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85th Elko County Fair and Race Meet

July 22, 2005     E-mail this page to a friend!

By Steve Ferreira

The 85th Annual Elko County Fair gets underway on August 27 for six exciting days of pari-mutuel horse racing. Racing will be conducted on August 27 and 28, as well as September 2 through 5. Post time is scheduled for 1 p.m. each racing day.


The Elko County Fairgrounds are located nearly equidistant between the cities of Reno, Nevada and Salt Lake City, Utah, in the bustling city of Elko. Itís a little over a four-hour drive from Reno and about a half hour less coming from Salt Lake City.

Alternatively, daily flights connect both cities to Elko. There are many hotels and motels to chose from, but keep in mind that the fair is well attended and hotel rooms may be hard to come by on short notice during fair week. It is also important to note that the nearest hotels outside of Elko are a pretty good drive away to cities like Battle Mountain, Winnemucca, and Wendover. Driving back and forth from any of these cities each day could become a real hassle. So make your hotel reservations early if possible. When visiting Elko during the fair, dress for the high desert climate. It is not unusual for overnight lows to dip into the thirties with daytime highs ranging into the high 80s. Iíve never experienced a rainy day in the three or four race meets I have attended, but several years ago a freak rainstorm did cause the cancellation of the first weekend of racing. Such occurrences are quite rare.

The Track

Featuring Thoroughbreds and Quarter Horses racing over a five furlong oval, the Elko County Fair used to be the midway point in a Nevada fair circuit with Ely and Winnemucca, stretching from the middle of August until the middle of September. However, Ely dropped racing from their fair several years ago, and Winnemucca currently showcases mule racing on the first weekend of June. So now Elko goes it alone. With a meet that fortuitously begins a week or two after the close of racing in Wyoming Downs and Les Bois Park (during normal circumstances), Elko attracts runners from both those venues as well as a host of smaller fair tracks in Idaho and Utah, along with the occasional California shipper. The races are well attended, especially on the Saturday, Sunday and Monday of Labor Day weekend. If you are planning a visit to the fair on one of these days, get to the track early to secure a seat in the grandstand, and bring a pal to hold it for you when you are off making your bets. With high purses, large crowds, and shippers galore from far and wide pointing to the race meet, Elko is a little bit like the Saratoga of the intermountain fair circuit.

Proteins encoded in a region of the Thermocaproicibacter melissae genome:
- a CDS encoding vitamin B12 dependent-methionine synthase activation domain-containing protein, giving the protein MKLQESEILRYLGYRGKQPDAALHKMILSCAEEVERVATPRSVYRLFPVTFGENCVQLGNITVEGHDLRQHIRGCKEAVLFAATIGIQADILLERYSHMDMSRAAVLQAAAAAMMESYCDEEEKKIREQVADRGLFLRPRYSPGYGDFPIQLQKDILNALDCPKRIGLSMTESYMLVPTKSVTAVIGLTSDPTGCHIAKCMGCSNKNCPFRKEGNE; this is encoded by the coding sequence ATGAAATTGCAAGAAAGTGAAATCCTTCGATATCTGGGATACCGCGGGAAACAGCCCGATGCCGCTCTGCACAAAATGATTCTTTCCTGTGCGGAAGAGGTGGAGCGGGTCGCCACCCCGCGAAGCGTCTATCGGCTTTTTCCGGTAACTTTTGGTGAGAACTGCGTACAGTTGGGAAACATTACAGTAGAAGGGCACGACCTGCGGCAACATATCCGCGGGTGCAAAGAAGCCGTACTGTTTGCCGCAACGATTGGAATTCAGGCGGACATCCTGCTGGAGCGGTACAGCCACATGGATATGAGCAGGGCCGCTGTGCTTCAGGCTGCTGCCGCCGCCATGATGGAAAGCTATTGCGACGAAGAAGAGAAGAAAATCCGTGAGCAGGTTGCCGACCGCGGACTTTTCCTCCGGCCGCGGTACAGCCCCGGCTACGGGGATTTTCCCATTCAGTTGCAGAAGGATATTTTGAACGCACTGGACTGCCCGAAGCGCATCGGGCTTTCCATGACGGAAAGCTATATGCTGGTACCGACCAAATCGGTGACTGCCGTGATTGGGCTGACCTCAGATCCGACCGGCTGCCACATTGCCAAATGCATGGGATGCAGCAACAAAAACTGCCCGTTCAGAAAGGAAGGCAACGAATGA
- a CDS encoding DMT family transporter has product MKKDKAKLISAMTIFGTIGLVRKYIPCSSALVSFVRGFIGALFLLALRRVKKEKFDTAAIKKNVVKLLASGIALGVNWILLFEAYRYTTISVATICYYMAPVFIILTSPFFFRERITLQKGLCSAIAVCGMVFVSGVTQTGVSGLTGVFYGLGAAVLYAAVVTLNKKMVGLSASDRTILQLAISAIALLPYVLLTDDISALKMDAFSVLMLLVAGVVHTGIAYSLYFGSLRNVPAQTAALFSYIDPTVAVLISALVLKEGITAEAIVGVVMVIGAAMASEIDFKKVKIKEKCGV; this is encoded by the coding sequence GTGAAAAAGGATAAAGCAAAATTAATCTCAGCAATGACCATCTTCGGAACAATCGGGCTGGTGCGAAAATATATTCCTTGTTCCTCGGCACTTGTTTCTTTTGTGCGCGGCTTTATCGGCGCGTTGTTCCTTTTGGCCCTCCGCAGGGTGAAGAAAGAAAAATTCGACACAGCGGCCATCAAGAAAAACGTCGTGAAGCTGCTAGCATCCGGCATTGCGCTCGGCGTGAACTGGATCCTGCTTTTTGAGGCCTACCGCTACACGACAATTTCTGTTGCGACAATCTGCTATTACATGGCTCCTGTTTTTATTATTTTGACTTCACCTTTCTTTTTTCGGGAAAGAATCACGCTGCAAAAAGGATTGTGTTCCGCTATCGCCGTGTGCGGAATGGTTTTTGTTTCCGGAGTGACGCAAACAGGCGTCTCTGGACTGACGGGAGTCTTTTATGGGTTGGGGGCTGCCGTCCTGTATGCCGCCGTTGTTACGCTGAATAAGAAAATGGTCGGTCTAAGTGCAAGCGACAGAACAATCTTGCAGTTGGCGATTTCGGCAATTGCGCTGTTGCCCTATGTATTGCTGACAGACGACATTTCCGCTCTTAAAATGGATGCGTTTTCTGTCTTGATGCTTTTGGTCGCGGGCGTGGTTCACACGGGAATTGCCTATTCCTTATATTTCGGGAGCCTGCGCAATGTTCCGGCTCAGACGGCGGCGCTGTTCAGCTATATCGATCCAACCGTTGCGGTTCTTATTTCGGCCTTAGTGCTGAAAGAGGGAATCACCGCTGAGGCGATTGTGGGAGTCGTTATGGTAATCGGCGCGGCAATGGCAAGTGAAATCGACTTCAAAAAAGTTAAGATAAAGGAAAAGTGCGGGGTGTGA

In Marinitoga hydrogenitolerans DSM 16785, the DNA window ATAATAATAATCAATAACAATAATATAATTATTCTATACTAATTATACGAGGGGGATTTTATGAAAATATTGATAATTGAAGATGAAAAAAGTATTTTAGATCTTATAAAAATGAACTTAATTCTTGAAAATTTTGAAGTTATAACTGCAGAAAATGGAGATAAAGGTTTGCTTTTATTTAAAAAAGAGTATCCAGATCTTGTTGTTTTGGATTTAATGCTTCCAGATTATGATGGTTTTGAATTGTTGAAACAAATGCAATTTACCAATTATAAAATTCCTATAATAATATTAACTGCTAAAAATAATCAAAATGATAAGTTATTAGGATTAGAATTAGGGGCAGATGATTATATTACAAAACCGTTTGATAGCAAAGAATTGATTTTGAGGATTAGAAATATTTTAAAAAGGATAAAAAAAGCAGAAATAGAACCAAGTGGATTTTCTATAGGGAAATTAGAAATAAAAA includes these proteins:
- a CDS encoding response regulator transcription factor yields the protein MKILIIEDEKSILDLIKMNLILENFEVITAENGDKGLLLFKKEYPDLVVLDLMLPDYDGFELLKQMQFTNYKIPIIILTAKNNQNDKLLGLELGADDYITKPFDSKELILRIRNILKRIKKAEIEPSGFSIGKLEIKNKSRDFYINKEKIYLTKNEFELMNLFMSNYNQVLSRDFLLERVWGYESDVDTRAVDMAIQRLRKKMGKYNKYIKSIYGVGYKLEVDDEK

The Racing

Highlights of the meet include the $35,000 est. Elko Intermountain Quarter Horse Futurity, the $25,000 est. Elko County Quarter Horse Derby, the Utah Sires Fall Futurity, the $24,000 est. Elko County Thoroughbred Futurity, and the $15,000 est. Elko County Thoroughbred Derby. However, the race that perhaps draws the most interest is the Nevada Blackjack Challenge, a claiming event run as the last race of the meet. This race is limited to syndicates formed of local residents with names like the Wewannawin Stables, The Unstable Stable LLC, the Half Fast Stable, the Unable Stable, the Unwanted Stable, the Under The Table Stable, the Undecided Stables, and the Hoof Hearted Stable. These syndicates, made up of several dozen folks each all prominently identified in the racing program, are racing for local bragging rights until the following year.

Place Your Bets

Considering Elko is a gambling city in a gambling state, it is a little surprising how low the per capita handle is at the fair. On my last foray to Elko, my back of the napkin calculations indicated somewhere in the vicinity of $20 a person, or around one $2.00 wager per race. Heavy hitters these folks are not. But the large crowds ensure pretty nice pools (by fair standards) to wager into. In addition to usual win, place and show offerings, the track offers quinella and exacta wagering on all races, trifecta wagering on most races, and an early and late daily double. The highest handles, which can range to more than $5000 a race, will take place on the last three days of the meet; the smallest handle will be on the one Friday afternoon of racing.

Full fields are the norm for the first weekend, when the trials for the following weekís stakes races take place. Last year, they actually ended up with fourteen races on the first Sunday of the meet. The second weekend is a bit of a mixed bag. Spreading the horse population over four days tends to create a number of short fields. However, in the past the racing secretary has always done a good job of making these races competitive.